$250 billion over 10 years for Resource Block Grants to fund expanded staff, social services, training, and professional development in public schools with the greatest need; this would include $100 million in Educational Equity Planning Grants to pilot a process of eliminating intra-region education inequities in school funding.
$69.5 billion annually in expanded Title I and IDEA Annual Funding to sustain operational support for the Resource Block Grants.
The Green New Deal for K–12 Public Schools is also a jobs program. Investments in healthy green retrofits will generate 935,000 jobs per year (of which 272,000 are construction and on-site maintenance jobs); and the resource block grants support 339,000 educator resource jobs each year. Overall, this bill will fund 1.3 million jobs annually.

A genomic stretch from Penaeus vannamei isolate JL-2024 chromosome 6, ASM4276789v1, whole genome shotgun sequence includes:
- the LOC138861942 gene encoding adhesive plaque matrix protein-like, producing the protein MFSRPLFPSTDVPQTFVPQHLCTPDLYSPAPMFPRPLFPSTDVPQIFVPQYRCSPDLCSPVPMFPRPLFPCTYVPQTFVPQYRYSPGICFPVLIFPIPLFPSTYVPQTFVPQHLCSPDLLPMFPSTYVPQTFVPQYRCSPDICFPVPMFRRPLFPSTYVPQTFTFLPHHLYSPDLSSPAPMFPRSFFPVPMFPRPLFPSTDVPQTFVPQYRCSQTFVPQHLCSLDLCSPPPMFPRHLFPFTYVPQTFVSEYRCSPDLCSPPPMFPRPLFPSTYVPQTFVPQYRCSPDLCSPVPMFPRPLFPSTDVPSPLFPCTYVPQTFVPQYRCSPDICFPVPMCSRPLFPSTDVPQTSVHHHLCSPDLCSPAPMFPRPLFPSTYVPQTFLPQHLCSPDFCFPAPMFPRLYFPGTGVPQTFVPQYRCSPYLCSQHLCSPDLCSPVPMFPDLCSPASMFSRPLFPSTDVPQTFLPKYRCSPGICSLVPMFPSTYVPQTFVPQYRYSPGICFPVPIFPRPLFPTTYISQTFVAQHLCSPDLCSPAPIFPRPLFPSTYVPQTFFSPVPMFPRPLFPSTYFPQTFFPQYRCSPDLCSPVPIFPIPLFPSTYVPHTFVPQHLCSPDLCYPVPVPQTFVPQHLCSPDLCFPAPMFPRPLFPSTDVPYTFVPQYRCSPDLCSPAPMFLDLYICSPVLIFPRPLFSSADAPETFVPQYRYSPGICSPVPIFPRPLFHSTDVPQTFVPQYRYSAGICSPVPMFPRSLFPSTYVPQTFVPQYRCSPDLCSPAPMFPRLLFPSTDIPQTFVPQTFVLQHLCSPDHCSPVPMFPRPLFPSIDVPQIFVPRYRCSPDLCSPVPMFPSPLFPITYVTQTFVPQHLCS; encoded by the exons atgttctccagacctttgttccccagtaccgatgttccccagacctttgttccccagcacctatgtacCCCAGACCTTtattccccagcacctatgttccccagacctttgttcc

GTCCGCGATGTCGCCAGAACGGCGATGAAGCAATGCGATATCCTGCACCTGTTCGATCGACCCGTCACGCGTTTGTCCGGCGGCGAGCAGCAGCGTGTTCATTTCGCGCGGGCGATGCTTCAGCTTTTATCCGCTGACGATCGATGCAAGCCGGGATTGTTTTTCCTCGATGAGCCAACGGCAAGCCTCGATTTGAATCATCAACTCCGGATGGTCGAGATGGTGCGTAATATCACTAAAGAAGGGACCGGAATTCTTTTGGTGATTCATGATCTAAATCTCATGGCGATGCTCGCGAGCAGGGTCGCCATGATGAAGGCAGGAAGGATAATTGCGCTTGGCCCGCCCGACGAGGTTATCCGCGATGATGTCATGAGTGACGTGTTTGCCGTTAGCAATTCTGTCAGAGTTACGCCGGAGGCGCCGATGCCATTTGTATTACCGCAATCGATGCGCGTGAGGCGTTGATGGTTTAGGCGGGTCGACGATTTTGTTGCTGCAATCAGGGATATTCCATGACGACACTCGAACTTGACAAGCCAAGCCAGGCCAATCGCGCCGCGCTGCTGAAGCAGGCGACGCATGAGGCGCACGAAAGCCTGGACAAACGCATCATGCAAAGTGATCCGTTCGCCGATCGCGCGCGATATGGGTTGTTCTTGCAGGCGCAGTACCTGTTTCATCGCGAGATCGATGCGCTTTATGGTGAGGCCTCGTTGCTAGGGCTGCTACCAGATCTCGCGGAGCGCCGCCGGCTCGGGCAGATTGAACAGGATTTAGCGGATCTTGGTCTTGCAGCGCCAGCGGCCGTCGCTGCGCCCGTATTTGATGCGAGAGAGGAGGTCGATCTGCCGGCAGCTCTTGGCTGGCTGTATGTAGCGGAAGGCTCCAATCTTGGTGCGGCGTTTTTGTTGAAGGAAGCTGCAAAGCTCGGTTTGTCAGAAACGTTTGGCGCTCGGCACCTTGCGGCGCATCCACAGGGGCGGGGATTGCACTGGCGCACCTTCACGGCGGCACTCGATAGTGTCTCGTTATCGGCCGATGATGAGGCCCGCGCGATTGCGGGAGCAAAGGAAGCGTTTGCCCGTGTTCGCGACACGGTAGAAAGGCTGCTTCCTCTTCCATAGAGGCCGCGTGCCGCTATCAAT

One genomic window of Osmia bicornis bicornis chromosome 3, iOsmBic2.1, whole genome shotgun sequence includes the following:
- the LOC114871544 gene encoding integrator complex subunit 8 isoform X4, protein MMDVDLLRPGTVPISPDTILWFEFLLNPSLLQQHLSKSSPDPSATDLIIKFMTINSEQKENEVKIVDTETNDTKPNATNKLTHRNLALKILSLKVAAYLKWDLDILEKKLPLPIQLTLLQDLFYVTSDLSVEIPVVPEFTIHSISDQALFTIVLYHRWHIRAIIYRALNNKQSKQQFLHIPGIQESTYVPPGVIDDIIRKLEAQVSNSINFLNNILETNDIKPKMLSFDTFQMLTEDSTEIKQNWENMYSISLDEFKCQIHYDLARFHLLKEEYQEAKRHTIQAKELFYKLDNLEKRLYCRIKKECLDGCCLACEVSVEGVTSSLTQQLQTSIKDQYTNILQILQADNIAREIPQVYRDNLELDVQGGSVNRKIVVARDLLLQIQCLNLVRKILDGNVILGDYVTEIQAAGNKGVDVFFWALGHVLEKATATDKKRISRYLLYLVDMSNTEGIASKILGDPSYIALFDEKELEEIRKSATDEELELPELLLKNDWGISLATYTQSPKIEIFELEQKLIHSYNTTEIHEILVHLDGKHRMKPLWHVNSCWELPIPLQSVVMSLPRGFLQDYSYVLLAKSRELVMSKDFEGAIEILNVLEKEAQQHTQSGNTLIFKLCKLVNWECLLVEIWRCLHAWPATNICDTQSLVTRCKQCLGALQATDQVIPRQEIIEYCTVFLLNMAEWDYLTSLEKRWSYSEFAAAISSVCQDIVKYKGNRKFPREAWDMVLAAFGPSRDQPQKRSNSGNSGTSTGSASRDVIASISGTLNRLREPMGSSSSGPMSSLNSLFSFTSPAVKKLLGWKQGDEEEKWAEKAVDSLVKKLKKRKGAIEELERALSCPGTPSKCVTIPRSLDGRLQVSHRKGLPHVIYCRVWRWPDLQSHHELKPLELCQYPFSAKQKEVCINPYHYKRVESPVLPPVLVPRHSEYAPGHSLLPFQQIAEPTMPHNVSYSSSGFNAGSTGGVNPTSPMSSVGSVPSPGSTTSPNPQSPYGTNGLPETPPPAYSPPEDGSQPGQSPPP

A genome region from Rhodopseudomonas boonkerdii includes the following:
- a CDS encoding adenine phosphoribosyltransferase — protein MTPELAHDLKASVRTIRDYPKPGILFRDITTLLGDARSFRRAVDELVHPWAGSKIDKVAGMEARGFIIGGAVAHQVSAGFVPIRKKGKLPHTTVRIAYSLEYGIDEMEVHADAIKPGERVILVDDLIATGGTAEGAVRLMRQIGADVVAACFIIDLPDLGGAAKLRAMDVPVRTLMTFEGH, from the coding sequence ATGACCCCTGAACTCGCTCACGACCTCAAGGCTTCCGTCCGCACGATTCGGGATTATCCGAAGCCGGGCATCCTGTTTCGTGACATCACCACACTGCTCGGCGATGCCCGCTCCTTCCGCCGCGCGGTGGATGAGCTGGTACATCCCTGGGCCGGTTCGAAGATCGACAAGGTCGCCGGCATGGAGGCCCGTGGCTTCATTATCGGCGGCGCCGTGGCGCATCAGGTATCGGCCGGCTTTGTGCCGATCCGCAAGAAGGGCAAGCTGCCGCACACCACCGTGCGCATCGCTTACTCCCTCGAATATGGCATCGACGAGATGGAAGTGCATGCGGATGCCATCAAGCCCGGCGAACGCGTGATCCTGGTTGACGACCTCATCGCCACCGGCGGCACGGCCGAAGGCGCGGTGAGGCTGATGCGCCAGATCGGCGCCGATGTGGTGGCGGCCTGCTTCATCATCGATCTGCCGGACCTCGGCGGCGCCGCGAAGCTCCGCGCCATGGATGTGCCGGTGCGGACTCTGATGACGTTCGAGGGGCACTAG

The country’s 105,000 K–12 schools currently emit 78 million metric tons of CO2 each year;9 they use 8 percent of all the energy used by US buildings. Decarbonizing the country’s K–12 schools would entirely eliminate that carbon pollution, the equivalent of taking 17 million cars off the road. School energy use can be fully decarbonized by performing deep-energy retrofits for school buildings, adding solar panels to school facilities, and switching to zero-carbon energy sources for any remaining electricity needs. And electrification will have local health benefits, by eliminating toxic fumes from in-building combustion of gas, oil, and/or propane. To date, schools have been constrained in making truly healthy, deep-energy retrofits because of high upfront costs. We propose using federal investment to cover schools’ full retrofit cost. For schools in the lowest income third of census tracts, we propose full grant funding for retrofits. Better-funded schools would receive a mix of federal grants and federal loans. Overall, this massive federal investment in schools will drive down the cost of deep energy retrofits for the entire building sector, by creating and growing businesses, building workers’ capabilities, and lowering costs for technologies and materials. This would help advance racial justice while healing the planet—and schools’ balance sheets.